To try to pin it down, scientists at the Large Hadron Collider near Geneva smashed together beams of protons – the 'hearts of atoms' – at close to the speed of light, recreating conditions that existed a fraction of a second after the Big Bang.

Although they would rapidly decay, they should have left a recognisable footprint. This footprint was found in 2012.

The main difficulty was that the superconducting material would decay into something known as particle-hole pairs.

Large amounts of energy – which are usually needed to excite the Higgs mode - tend to break apart the electron pairs that act as the material's charge.

Professor Frydman and his colleagues solved this problem by using ultra-thin superconducting films of Niobium Nitrite (NbN) and Indium Oxide (InO) as something known as the 'superconductor-insulator critical point.'

This is a state in which recent theory predicted the decay of the Higgs would no longer occur.

In this way, they could still excite a Higgs mode even at relatively low energies.

'The parallel phenomenon in superconductors occurs on a different energy scale entirely - just one-thousandth of a single electronvolt,' Professor Frydman added.

'What's exciting is to see how, even in these highly disparate systems, the same fundamental physics is at work.'

The different approach help solve one of the longstanding mysteries of fundamental physics.

The discovery of the Higgs boson verified the Standard Model, which predicted that particles gain mass by passing through a field that slows down their movement through the vacuum of space.

To try to pin it down, scientists at the Large Hadron Collider near Geneva smashed together beams of protons – the 'hearts of atoms' – at close to the speed of light, recreating conditions that existed a fraction of a second after the Big Bang.

Although they would rapidly decay, the also left a recognisable footprint.

Professor Higgs, 83, has been waiting since 1964 for science to catch up with his ideas about the Higgs boson
Professor Higgs, 83, has been waiting since 1964 for science to catch up with his ideas about the Higgs boson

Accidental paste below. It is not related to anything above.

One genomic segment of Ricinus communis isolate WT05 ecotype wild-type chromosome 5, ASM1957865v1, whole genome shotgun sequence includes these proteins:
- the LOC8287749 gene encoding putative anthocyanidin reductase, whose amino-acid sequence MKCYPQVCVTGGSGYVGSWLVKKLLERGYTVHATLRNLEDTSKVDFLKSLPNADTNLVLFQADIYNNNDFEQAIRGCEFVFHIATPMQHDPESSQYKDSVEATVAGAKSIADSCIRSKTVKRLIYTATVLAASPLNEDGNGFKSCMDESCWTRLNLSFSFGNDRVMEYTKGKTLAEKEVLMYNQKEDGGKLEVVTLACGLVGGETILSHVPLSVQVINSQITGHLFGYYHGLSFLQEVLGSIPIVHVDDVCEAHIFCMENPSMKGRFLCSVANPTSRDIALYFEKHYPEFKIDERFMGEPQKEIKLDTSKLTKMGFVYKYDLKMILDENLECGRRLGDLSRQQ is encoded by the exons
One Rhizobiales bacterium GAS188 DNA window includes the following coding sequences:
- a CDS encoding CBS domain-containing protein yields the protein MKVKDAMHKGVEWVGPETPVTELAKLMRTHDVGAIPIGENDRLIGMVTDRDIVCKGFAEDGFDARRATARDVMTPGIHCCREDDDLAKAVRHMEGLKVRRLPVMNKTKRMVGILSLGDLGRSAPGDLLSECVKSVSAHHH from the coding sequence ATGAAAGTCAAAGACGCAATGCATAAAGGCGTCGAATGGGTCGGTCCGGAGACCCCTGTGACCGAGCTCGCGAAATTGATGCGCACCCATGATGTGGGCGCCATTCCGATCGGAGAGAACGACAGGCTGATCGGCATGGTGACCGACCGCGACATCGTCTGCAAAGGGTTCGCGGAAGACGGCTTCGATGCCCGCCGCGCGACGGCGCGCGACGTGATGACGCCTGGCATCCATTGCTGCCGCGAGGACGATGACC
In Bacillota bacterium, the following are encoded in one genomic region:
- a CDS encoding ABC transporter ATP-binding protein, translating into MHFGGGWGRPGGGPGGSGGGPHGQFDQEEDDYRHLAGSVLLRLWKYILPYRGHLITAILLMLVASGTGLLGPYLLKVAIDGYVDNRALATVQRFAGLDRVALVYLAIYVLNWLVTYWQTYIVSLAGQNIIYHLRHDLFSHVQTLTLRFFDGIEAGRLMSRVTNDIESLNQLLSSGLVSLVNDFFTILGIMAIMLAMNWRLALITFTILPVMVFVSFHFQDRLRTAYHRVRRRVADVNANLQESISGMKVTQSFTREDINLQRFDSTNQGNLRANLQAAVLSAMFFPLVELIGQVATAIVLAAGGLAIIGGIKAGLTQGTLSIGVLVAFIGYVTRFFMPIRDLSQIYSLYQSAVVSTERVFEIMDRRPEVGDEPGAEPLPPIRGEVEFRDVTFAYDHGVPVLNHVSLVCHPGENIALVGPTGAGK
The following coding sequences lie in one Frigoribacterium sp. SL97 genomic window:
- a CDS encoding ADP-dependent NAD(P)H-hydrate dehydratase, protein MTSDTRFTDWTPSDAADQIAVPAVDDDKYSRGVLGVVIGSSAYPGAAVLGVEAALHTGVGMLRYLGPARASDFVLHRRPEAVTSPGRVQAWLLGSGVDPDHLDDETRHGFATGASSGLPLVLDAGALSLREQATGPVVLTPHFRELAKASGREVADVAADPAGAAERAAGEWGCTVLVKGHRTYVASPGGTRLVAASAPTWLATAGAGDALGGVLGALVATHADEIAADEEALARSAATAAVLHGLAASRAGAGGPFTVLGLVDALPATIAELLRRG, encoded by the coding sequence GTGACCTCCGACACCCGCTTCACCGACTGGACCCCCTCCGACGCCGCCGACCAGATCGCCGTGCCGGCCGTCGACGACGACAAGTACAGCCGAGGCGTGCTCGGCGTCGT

According to Professor Frydman, observation of the Higgs mechanism in superconductors is significant because it reveals how a single type of physical process behaves under different energy conditions.

'Exciting the Higgs mode in a particle accelerator requires enormous energy levels - measured in giga-electronvolts, or 109 eV,' Professor Frydman says.

'The parallel phenomenon in superconductors occurs on a different energy scale entirely - just one-thousandth of a single electronvolt.

'What's exciting is to see how, even in these highly disparate systems, the same fundamental physics is at work.'

The LHC is due to come back online in March after an upgrade that has given it a big boost in energy.

'With this new energy level, the (collider) will open new horizons for physics and for future discoveries,' CERN Director General Rolf Heuer said in a statement.
'I'm looking forward to seeing what nature has in store for us.'

Cern's collider is buried in a 27-km (17-mile) tunnel straddling the Franco-Swiss border at the foot of the Jura mountains.

The LHC in Geneva will come back online in March after an upgrade that has given it a big boost in energy
The LHC in Geneva will come back online in March after an upgrade that has given it a big boost in energy

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Nibiru? Solar system may have Planet X & Planet Y

 




Scientists have postulated the existence of possibly two undiscovered planets beyond the orbit of Neptune to explain discrepancies in the orbits of extreme trans-Neptunian objects (ETNO). The objects have orbits that take them beyond the orbit of the planet Neptune.

Theory predicts that they be randomly distributed and that their orbits must have a semi-major axis with a value around 150 AU; an orbital inclination of nearly zero degrees; and an angle of perihelion, the point in the object’s orbit at which it is closest to the Sun, of zero to 180 degrees.

However, a dozen ETNO do not fit these orbital criteria. These objects have semi-major axis values of 150 to 525 AU, orbital inclinations of around 20 degrees, and angles of perihelion far from 180 degrees.

According to a statement, a new study by astrophysicists at the Complutense University of Madrid (UCM) and University of Cambridge have calculated that these orbital discrepancies could be explained by the existence of at least two additional planets beyond the orbits of Neptune and dwarf planet Pluto. Their study suggests that the gravitational pulls of those two planets must be disturbing the orbits of some smaller ETNO.

However, there are two difficulties with the hypothesis. One is that current models of the formation of our solar system do not allow for additional planets beyond Neptune. Secondly, the team’s sample size is very small, only 13 objects. However, additional results are in the pipeline, which will expand the sample.

“This excess of objects with unexpected orbital parameters makes us believe that some invisible forces are altering the distribution of the orbital elements of the ETNO and we consider that the most probable explanation is that other unknown planets exist beyond Neptune and Pluto,” said Carlos de la Fuente Marcos of UCM and lead author on the study.

The new findings have been published in two papers published in the journal Monthly Notices of the Royal Astronomical Society Letters.